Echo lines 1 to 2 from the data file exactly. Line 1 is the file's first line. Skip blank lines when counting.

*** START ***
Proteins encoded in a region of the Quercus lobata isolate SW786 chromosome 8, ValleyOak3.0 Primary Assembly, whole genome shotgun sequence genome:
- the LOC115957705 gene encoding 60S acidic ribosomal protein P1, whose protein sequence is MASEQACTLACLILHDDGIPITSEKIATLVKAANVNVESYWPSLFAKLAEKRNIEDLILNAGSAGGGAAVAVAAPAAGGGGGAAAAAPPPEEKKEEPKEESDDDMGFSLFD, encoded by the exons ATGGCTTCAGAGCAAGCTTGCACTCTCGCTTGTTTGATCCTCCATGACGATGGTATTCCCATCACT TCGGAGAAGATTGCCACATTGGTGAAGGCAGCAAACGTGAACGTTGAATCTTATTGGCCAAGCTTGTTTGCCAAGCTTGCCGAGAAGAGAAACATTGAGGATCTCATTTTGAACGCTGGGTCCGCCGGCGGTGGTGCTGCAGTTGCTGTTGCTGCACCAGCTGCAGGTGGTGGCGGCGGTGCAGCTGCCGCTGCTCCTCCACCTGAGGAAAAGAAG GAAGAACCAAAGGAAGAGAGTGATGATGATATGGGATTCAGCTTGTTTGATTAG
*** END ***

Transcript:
Proteins encoded in a region of the Quercus lobata isolate SW786 chromosome 8, ValleyOak3.0 Primary Assembly, whole genome shotgun sequence genome:
- the LOC115957705 gene encoding 60S acidic ribosomal protein P1, whose protein sequence is MASEQACTLACLILHDDGIPITSEKIATLVKAANVNVESYWPSLFAKLAEKRNIEDLILNAGSAGGGAAVAVAAPAAGGGGGAAAAAPPPEEKKEEPKEESDDDMGFSLFD, encoded by the exons ATGGCTTCAGAGCAAGCTTGCACTCTCGCTTGTTTGATCCTCCATGACGATGGTATTCCCATCACT TCGGAGAAGATTGCCACATTGGTGAAGGCAGCAAACGTGAACGTTGAATCTTATTGGCCAAGCTTGTTTGCCAAGCTTGCCGAGAAGAGAAACATTGAGGATCTCATTTTGAACGCTGGGTCCGCCGGCGGTGGTGCTGCAGTTGCTGTTGCTGCACCAGCTGCAGGTGGTGGCGGCGGTGCAGCTGCCGCTGCTCCTCCACCTGAGGAAAAGAAG GAAGAACCAAAGGAAGAGAGTGATGATGATATGGGATTCAGCTTGTTTGATTAG